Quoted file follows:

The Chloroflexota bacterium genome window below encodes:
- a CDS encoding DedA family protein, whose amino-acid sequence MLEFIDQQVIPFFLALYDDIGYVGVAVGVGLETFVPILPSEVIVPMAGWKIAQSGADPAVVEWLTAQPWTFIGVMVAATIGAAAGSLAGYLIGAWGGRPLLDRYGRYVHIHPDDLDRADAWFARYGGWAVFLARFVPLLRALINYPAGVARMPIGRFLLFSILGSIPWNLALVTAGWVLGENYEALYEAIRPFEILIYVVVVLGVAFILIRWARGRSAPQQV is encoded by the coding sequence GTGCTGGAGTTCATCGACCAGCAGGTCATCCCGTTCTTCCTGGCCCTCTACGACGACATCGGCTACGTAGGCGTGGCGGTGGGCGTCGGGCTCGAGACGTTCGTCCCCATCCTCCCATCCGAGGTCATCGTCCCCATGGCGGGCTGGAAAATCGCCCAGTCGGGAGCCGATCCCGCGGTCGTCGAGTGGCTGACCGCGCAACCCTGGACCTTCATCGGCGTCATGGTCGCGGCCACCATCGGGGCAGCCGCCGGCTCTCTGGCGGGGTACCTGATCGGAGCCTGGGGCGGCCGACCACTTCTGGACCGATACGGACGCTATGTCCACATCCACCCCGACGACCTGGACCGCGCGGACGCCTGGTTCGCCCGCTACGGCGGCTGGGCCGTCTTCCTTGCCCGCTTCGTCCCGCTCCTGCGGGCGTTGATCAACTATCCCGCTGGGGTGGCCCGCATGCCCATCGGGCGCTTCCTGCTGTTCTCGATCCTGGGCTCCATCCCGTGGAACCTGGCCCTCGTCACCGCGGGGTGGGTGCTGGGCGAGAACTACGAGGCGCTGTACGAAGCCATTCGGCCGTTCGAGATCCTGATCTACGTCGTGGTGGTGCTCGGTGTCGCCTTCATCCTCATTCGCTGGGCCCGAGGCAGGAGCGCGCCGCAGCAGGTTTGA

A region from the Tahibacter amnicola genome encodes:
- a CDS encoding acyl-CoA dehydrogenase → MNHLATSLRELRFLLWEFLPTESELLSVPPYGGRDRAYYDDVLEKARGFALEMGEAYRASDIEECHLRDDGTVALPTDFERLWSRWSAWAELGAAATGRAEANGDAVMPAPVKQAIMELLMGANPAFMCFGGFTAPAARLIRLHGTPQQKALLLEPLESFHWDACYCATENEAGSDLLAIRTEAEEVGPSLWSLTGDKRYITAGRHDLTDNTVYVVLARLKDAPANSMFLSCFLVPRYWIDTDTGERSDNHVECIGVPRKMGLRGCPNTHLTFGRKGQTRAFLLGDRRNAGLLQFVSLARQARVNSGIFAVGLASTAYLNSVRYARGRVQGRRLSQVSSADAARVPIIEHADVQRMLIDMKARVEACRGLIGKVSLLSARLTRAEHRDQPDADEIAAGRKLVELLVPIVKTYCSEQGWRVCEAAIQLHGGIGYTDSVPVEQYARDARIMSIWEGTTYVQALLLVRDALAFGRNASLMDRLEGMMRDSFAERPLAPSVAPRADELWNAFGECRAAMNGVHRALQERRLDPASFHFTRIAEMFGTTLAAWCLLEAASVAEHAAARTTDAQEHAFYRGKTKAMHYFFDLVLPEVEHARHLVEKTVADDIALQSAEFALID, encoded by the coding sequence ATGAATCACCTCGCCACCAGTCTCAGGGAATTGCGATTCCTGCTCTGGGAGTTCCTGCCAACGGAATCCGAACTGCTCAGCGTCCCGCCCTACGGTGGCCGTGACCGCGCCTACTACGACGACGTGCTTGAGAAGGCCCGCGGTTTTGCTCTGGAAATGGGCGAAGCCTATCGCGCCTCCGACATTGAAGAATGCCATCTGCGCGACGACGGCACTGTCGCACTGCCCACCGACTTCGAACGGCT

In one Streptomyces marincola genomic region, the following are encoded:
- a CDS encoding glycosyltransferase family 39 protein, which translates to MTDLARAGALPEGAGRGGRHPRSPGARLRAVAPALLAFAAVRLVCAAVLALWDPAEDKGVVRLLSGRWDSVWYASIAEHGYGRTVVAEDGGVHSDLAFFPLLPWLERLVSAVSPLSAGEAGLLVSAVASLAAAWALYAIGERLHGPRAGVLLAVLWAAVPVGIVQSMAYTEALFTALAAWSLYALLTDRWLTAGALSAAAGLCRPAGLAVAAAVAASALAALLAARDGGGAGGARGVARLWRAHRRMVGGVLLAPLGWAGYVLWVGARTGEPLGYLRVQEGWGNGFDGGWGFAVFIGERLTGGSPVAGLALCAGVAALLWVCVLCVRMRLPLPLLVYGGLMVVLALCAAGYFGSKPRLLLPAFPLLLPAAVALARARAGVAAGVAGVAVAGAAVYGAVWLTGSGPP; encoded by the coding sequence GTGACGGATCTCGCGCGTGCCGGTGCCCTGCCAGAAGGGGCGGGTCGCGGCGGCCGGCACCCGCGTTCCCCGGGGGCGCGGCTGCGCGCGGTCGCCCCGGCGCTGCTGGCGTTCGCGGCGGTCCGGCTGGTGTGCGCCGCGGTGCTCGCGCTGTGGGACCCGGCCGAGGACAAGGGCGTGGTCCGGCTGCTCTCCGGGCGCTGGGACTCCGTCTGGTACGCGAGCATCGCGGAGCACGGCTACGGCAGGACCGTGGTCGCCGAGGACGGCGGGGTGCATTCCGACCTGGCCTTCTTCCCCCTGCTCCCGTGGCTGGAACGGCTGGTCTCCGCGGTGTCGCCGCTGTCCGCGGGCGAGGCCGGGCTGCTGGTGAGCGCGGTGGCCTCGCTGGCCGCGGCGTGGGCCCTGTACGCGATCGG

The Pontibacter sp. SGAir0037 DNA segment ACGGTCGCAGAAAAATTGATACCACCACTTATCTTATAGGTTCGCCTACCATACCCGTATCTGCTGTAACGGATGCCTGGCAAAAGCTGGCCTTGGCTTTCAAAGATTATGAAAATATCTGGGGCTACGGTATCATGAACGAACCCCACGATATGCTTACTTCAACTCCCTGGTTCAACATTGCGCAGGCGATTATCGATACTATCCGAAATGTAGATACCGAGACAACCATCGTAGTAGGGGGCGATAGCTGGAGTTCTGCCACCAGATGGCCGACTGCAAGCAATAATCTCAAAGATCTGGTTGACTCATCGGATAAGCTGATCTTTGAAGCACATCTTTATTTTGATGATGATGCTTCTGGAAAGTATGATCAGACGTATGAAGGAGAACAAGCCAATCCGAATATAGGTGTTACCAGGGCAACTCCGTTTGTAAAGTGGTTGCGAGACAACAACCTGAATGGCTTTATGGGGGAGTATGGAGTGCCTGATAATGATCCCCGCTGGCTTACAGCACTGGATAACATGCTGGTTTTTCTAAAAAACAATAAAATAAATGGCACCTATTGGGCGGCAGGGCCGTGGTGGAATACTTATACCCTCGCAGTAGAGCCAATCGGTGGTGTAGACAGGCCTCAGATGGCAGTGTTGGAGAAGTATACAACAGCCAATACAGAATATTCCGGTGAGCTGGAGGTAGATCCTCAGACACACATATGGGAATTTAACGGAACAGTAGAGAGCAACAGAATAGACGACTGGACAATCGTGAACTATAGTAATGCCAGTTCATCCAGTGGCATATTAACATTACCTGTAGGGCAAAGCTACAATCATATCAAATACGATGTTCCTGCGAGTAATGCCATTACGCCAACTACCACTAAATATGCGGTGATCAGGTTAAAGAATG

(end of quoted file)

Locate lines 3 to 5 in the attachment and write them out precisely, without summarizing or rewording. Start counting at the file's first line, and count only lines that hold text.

A region from the Tahibacter amnicola genome encodes:
- a CDS encoding acyl-CoA dehydrogenase → MNHLATSLRELRFLLWEFLPTESELLSVPPYGGRDRAYYDDVLEKARGFALEMGEAYRASDIEECHLRDDGTVALPTDFERLWSRWSAWAELGAAATGRAEANGDAVMPAPVKQAIMELLMGANPAFMCFGGFTAPAARLIRLHGTPQQKALLLEPLESFHWDACYCATENEAGSDLLAIRTEAEEVGPSLWSLTGDKRYITAGRHDLTDNTVYVVLARLKDAPANSMFLSCFLVPRYWIDTDTGERSDNHVECIGVPRKMGLRGCPNTHLTFGRKGQTRAFLLGDRRNAGLLQFVSLARQARVNSGIFAVGLASTAYLNSVRYARGRVQGRRLSQVSSADAARVPIIEHADVQRMLIDMKARVEACRGLIGKVSLLSARLTRAEHRDQPDADEIAAGRKLVELLVPIVKTYCSEQGWRVCEAAIQLHGGIGYTDSVPVEQYARDARIMSIWEGTTYVQALLLVRDALAFGRNASLMDRLEGMMRDSFAERPLAPSVAPRADELWNAFGECRAAMNGVHRALQERRLDPASFHFTRIAEMFGTTLAAWCLLEAASVAEHAAARTTDAQEHAFYRGKTKAMHYFFDLVLPEVEHARHLVEKTVADDIALQSAEFALID, encoded by the coding sequence ATGAATCACCTCGCCACCAGTCTCAGGGAATTGCGATTCCTGCTCTGGGAGTTCCTGCCAACGGAATCCGAACTGCTCAGCGTCCCGCCCTACGGTGGCCGTGACCGCGCCTACTACGACGACGTGCTTGAGAAGGCCCGCGGTTTTGCTCTGGAAATGGGCGAAGCCTATCGCGCCTCCGACATTGAAGAATGCCATCTGCGCGACGACGGCACTGTCGCACTGCCCACCGACTTCGAACGGCT

In one Streptomyces marincola genomic region, the following are encoded: